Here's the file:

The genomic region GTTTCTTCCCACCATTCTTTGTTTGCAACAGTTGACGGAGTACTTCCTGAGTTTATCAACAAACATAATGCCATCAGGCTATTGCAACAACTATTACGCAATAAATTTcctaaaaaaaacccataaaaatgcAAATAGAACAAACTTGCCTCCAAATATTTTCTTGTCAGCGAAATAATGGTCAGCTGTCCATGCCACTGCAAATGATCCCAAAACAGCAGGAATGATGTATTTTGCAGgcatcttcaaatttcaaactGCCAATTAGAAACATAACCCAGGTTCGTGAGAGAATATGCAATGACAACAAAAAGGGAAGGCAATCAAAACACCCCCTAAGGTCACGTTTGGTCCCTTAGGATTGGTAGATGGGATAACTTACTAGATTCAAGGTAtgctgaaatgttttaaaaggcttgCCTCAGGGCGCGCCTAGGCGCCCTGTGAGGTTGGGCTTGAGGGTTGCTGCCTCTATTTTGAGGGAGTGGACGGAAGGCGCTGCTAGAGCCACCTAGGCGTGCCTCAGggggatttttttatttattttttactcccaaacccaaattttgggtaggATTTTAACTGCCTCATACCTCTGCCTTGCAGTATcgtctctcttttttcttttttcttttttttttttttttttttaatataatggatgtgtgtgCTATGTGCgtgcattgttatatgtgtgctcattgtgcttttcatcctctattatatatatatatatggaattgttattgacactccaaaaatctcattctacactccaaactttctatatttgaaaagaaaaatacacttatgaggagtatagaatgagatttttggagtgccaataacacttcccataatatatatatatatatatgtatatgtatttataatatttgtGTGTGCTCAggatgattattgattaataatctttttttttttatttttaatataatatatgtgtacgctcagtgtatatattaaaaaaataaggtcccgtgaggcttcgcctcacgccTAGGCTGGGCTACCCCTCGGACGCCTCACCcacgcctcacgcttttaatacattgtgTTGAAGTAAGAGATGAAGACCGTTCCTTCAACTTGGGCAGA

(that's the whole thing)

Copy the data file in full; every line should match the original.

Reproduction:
The genomic region GTTTCTTCCCACCATTCTTTGTTTGCAACAGTTGACGGAGTACTTCCTGAGTTTATCAACAAACATAATGCCATCAGGCTATTGCAACAACTATTACGCAATAAATTTcctaaaaaaaacccataaaaatgcAAATAGAACAAACTTGCCTCCAAATATTTTCTTGTCAGCGAAATAATGGTCAGCTGTCCATGCCACTGCAAATGATCCCAAAACAGCAGGAATGATGTATTTTGCAGgcatcttcaaatttcaaactGCCAATTAGAAACATAACCCAGGTTCGTGAGAGAATATGCAATGACAACAAAAAGGGAAGGCAATCAAAACACCCCCTAAGGTCACGTTTGGTCCCTTAGGATTGGTAGATGGGATAACTTACTAGATTCAAGGTAtgctgaaatgttttaaaaggcttgCCTCAGGGCGCGCCTAGGCGCCCTGTGAGGTTGGGCTTGAGGGTTGCTGCCTCTATTTTGAGGGAGTGGACGGAAGGCGCTGCTAGAGCCACCTAGGCGTGCCTCAGggggatttttttatttattttttactcccaaacccaaattttgggtaggATTTTAACTGCCTCATACCTCTGCCTTGCAGTATcgtctctcttttttcttttttcttttttttttttttttttttaatataatggatgtgtgtgCTATGTGCgtgcattgttatatgtgtgctcattgtgcttttcatcctctattatatatatatatatggaattgttattgacactccaaaaatctcattctacactccaaactttctatatttgaaaagaaaaatacacttatgaggagtatagaatgagatttttggagtgccaataacacttcccataatatatatatatatatatgtatatgtatttataatatttgtGTGTGCTCAggatgattattgattaataatctttttttttttatttttaatataatatatgtgtacgctcagtgtatatattaaaaaaataaggtcccgtgaggcttcgcctcacgccTAGGCTGGGCTACCCCTCGGACGCCTCACCcacgcctcacgcttttaatacattgtgTTGAAGTAAGAGATGAAGACCGTTCCTTCAACTTGGGCAGA